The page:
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Chikungunya Viral Fitness Measures within the Vector and Subsequent Transmission Potential

  • Rebecca C. Christofferson ,

    rcarri1@lsu.edu

    Affiliation Department of Pathobiological Sciences, School of Veterinary Medicine, Louisiana State University, Baton Rouge, Louisiana, United States of America

  • Daniel M. Chisenhall,

    Affiliation Department of Pathobiological Sciences, School of Veterinary Medicine, Louisiana State University, Baton Rouge, Louisiana, United States of America

  • Helen J. Wearing,

    Affiliations Department of Biology, The University of New Mexico, Albuquerque, New Mexico, United States of America, Department of Mathematics & Statistics, The University of New Mexico, Albuquerque, New Mexico, United States of America

  • Christopher N. Mores

    Affiliation Department of Pathobiological Sciences, School of Veterinary Medicine, Louisiana State University, Baton Rouge, Louisiana, United States of America

Chikungunya Viral Fitness Measures within the Vector and Subsequent Transmission Potential

  • Rebecca C. Christofferson, 
  • Daniel M. Chisenhall,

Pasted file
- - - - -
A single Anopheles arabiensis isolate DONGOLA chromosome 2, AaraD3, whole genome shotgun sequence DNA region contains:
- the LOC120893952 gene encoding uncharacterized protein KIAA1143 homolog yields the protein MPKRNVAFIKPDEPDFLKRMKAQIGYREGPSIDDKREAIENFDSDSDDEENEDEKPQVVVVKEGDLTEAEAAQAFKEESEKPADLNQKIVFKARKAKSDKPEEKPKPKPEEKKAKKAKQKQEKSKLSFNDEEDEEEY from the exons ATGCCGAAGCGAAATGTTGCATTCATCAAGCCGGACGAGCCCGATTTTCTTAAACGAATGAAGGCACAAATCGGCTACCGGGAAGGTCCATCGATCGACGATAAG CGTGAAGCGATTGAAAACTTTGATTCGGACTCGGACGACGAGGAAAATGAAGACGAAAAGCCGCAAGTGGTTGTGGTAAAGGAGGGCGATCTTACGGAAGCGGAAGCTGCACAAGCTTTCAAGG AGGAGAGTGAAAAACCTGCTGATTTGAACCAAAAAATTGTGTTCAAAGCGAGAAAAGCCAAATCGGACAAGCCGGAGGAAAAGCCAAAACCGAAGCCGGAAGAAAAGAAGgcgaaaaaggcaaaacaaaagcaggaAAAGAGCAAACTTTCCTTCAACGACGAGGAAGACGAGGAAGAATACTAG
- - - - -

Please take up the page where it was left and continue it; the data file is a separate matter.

• Helen J. Wearing, 
  • Christopher N. Mores
PLOS
x

Abstract

Given the recent emergence of chikungunya in the Americas, the accuracy of forecasting and prediction of chikungunya transmission potential in the U.S. requires urgent assessment. The La Reunion-associated sub-lineage of chikungunya (with a valine substitution in the envelope protein) was shown to increase viral fitness in the secondary vector, Ae. albopictus. Subsequently, a majority of experimental and modeling efforts focused on this combination of a sub-lineage of the East-Central-South African genotype (ECSA-V) – Ae. albopictus, despite the Asian genotype being the etiologic agent of recent chikungunya outbreaks world-wide. We explore a collection of data to investigate relative transmission efficiencies of the three major genotypes/sub-lineages of chikungunya and found difference in the extrinsic incubation periods to be largely overstated. However, there is strong evidence supporting the role of Ae. albopictus in the expansion of chikungunya that our R0 calculations cannot attribute to fitness increases in one vector over another. This suggests other ecological factors associated with the Ae. albopictus-ECSA-V cycle may drive transmission intensity differences. With the apparent bias in literature, however, we are less prepared to evaluate transmission where Ae. aegypti plays a significant role. Holistic investigations of CHIKV transmission cycle(s) will allow for more complete assessment of transmission risk in areas affected by either or both competent vectors.